Archive for January, 2010

Tiger Woods Likes Ass. Next.

January 8, 2010

For weeks, I’d planned to write a piece about how I’m over race.

It was intended to be a response to the made-up furor over the race of the women Tiger Woods cheated on his wife with. I’d planned to talk about how my children have been raised in multi-cultural New York City, how their lives are not bound by racial identity, how they know they are free to chose their friends, crushes, and eventual boyfriends and girlfriends on the basis of all the characteristics that matter — none of those being race, or even religion.

I was going to talk about how I often say that my daughter probably will wind up marrying a Jewish man and converting to Judaism.  I was also going to mention that my eight-year-old son never saw a blonde he didn’t like, so I understand where Tiger may be coming from.

But I’ve since scrapped my plans for that piece.

It remains true that my children refuse to let themselves be defined solely by race — or at least, the narrow litmus tests of “blackness” or “keeping it real.”  They don’t know how to dance.  My son doesn’t like hip-hop, and my daughter likes it only as one of many musical genres.  Most of their closest friends, are well as their early crushes, are white.

I don’t consider this either a source of pride or cause for concern. It is what it is.  They are who they are.  Things may change as they get older, or they may not.  The people my children will ultimately develop into may be influenced by their environment, but it is not up to me.  I like the people they are developing into.  I hope they do, too.

The story about Tiger Woods and his many affairs should have had no racial component, but people injected race into the discussion where it didn’t belong.  A story about a golfer who cheated on his wife with more than a dozen women turned into a story about a black golfer who cheated on his blonde, white Swedish wife with more than a dozen, mostly blonde white women.

Somehow this happened, even though Tiger has never identified himself as black.  At one point, it seemed like white people and black people were holding a contest to see who could most successfully “out” Tiger as black. 

Vanity Fair, with its “Tiger Woods as scary shirtless black dude who wants to mug you” cover photo, seems to have won that prize.

Look, Tiger Woods is an ass.  On that point, I think nearly everyone agrees.  Tiger Woods also likes ass.  We can all agree on that, too.  Wouldn’t it be great if an asshole could just be an asshole, without concern for the color of his skin?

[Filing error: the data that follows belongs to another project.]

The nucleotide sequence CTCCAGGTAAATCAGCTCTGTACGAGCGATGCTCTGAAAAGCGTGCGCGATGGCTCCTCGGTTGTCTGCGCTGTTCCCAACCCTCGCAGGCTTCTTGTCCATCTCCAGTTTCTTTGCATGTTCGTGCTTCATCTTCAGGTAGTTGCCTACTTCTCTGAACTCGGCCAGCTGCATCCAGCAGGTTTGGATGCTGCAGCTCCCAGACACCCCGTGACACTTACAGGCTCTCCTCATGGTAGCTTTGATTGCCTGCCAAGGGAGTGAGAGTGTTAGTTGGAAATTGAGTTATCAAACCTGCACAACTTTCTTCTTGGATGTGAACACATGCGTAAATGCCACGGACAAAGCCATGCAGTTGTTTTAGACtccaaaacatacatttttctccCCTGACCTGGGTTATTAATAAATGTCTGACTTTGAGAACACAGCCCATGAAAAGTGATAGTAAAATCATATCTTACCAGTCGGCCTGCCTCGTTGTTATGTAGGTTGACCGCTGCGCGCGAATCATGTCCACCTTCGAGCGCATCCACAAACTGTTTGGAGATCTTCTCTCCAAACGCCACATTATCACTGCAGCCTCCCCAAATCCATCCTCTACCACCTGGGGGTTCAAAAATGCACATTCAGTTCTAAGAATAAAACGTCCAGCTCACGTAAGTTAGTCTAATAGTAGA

The rest of it isn’t worth analyzing.  Tiger Woods is neither the first nor the last professional athlete to be a poon-hound.  We have no idea how many women he actually slept with — assuming some of those women had enough dignity to keep their affairs private — or will sleep with in the future.  We don’t know the race of those unknown women, not that it matters.  And since I’m not his wife, I don’t care.

I don’t understand those who say “Tiger disappointed me as a role model,” but no matter.  As a golfer, Tiger rarely disappoints.  I hope he returns to professional golf playing at the high level we’ve all grown accustomed to.  Whatever reason anyone may have had for looking up to Tiger as a role model in the past, I hope those people will limit their admiration and appreciation for him in the future to his performance on the golf course.

So, for my part, I’m going to keep mulling over the post-racial piece.  Maybe one day it can actually be written. For now, I’m just going to continue to watch how things develop, and mostly shake my head.

As for my son, his tastes may already be evolving.  The other day, a commercial came on for the perfume J’adore, and my son declared the blonde model “too skinny” with hair that “looked like a bird’s nest.”  Watching the New Year’s Eve shows, he declared Keri Hilson “hot.”

What do I think it means?

I think it means he likes hot women who aren’t too skinny and who comb their hair.

I’m OK with that.


Life, Love and Up in the Air

January 4, 2010

It’s been a long time since a movie made me think about life, love, loneliness and mortality.  Jason Reitman’s “Up in the Air” did.

George Clooney stars as Ryan Bingham, who works as a career termination consultant.  His company is retained by other companies to fire the employees they don’t have the balls to fire.

(Although the job is presented in the movie as being rather distasteful, it actually sounds like a great idea to me. Firing people is difficult, tricky business, and most managers completely botch it.  Many terminated employees would be better off in the hands of a professional firm.)

Clooney’s character is so good at his job because he has almost no emotional attachments. He is a committed bachelor. He spends most of the year traveling. He buys ties at the airport Brooks Brothers outpost. He fits everything into one rolling carry-on suitcase.  His apartment even looks more like a Residence Inn-type hotel room.

The theme song of this movie should have been Erykah Badu’s “Bag Lady.”

Eventually, of course, he meets a woman, Alex (the stunning Vera Farmiga), with whom he shares an instant kinship. She is a fellow traveler, living in and out of airports. The relationship starts as an on-the-road convenience, but Ryan comes to want more. Clooney and Farmiga have a easy, believable chemistry that makes you root for their budding romance, as improbable and doomed as it seems.

A subplot about Ryan’s sister’s wedding injects a good deal of humor into the story and allows Clooney to deliver the movie’s knockout line and ultimate theme: “Life is better with company.”

That line resonates as the movie progresses to its uncertain conclusion, and long after the credits have rolled.

It’s a simple and unavoidable truth. Life is better with company.

“Life is better with company” explains why people stay in bad friendships, relationships and marriages. It explains why people have a hard time letting go of their kids. Why they spend a fortune caring for their sick and dying pets. Why end of life care is such a tough subject.  Why divorce statistics fail to tell the true picture of what is wrong and what is right with the institution of marriage.

It is hard to let go of people. It is hard choosing to be alone.